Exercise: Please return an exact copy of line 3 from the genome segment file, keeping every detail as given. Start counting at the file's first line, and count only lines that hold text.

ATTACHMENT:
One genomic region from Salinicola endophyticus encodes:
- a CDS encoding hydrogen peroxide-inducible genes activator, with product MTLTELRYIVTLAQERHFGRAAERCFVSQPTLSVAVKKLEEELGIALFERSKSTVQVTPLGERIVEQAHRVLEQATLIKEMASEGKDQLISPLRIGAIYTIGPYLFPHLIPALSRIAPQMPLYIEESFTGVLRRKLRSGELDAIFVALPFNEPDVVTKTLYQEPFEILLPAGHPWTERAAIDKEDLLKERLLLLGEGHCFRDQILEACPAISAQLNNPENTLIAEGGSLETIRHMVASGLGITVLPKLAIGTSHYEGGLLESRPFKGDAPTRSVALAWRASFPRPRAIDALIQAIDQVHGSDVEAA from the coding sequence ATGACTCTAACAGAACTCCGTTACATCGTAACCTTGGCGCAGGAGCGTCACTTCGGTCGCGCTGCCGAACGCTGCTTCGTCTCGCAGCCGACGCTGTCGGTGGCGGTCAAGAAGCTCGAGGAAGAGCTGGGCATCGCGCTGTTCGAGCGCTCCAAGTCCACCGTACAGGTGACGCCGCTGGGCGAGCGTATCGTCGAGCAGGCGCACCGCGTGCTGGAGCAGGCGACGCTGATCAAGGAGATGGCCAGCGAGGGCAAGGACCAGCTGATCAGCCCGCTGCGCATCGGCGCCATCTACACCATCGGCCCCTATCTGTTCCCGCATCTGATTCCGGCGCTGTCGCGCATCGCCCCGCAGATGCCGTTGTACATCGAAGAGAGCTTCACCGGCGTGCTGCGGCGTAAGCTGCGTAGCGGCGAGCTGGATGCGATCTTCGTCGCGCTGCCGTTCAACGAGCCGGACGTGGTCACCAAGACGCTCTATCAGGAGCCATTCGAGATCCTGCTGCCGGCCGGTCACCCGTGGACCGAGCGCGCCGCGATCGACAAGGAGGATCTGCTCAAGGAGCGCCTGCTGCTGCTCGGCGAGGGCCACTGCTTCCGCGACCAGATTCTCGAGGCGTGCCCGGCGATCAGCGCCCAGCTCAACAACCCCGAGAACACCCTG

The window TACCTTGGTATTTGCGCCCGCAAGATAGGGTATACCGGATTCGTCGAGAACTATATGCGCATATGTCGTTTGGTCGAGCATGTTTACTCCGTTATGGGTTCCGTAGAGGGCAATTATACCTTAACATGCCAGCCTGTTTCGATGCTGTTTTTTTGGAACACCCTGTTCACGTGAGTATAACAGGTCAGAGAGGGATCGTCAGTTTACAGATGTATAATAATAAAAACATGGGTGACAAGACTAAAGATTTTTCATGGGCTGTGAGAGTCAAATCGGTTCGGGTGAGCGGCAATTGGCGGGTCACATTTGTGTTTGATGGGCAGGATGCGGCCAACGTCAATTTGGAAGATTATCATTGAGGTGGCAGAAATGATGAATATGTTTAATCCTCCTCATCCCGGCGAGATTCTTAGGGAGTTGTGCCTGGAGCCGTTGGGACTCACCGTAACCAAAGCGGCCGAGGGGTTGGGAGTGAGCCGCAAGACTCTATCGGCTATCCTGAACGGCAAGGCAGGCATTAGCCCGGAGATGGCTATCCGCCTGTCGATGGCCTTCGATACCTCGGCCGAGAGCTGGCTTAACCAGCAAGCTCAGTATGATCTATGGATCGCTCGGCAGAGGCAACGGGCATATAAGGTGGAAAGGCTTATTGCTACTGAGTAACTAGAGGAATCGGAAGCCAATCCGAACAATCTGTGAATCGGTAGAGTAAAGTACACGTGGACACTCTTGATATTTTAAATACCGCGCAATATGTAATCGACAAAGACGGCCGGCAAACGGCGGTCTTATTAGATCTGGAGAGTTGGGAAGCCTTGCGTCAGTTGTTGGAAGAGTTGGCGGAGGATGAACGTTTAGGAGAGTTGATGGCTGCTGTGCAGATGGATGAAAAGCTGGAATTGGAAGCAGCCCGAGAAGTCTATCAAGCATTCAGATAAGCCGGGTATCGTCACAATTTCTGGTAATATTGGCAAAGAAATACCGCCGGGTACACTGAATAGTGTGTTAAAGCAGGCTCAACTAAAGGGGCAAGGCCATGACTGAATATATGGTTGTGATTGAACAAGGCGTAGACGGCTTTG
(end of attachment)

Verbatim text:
The window TACCTTGGTATTTGCGCCCGCAAGATAGGGTATACCGGATTCGTCGAGAACTATATGCGCATATGTCGTTTGGTCGAGCATGTTTACTCCGTTATGGGTTCCGTAGAGGGCAATTATACCTTAACATGCCAGCCTGTTTCGATGCTGTTTTTTTGGAACACCCTGTTCACGTGAGTATAACAGGTCAGAGAGGGATCGTCAGTTTACAGATGTATAATAATAAAAACATGGGTGACAAGACTAAAGATTTTTCATGGGCTGTGAGAGTCAAATCGGTTCGGGTGAGCGGCAATTGGCGGGTCACATTTGTGTTTGATGGGCAGGATGCGGCCAACGTCAATTTGGAAGATTATCATTGAGGTGGCAGAAATGATGAATATGTTTAATCCTCCTCATCCCGGCGAGATTCTTAGGGAGTTGTGCCTGGAGCCGTTGGGACTCACCGTAACCAAAGCGGCCGAGGGGTTGGGAGTGAGCCGCAAGACTCTATCGGCTATCCTGAACGGCAAGGCAGGCATTAGCCCGGAGATGGCTATCCGCCTGTCGATGGCCTTCGATACCTCGGCCGAGAGCTGGCTTAACCAGCAAGCTCAGTATGATCTATGGATCGCTCGGCAGAGGCAACGGGCATATAAGGTGGAAAGGCTTATTGCTACTGAGTAACTAGAGGAATCGGAAGCCAATCCGAACAATCTGTGAATCGGTAGAGTAAAGTACACGTGGACACTCTTGATATTTTAAATACCGCGCAATATGTAATCGACAAAGACGGCCGGCAAACGGCGGTCTTATTAGATCTGGAGAGTTGGGAAGCCTTGCGTCAGTTGTTGGAAGAGTTGGCGGAGGATGAACGTTTAGGAGAGTTGATGGCTGCTGTGCAGATGGATGAAAAGCTGGAATTGGAAGCAGCCCGAGAAGTCTATCAAGCATTCAGATAAGCCGGGTATCGTCACAATTTCTGGTAATATTGGCAAAGAAATACCGCCGGGTACACTGAATAGTGTGTTAAAGCAGGCTCAACTAAAGGGGCAAGGCCATGACTGAATATATGGTTGTGATTGAACAAGGCGTAGACGGCTTTG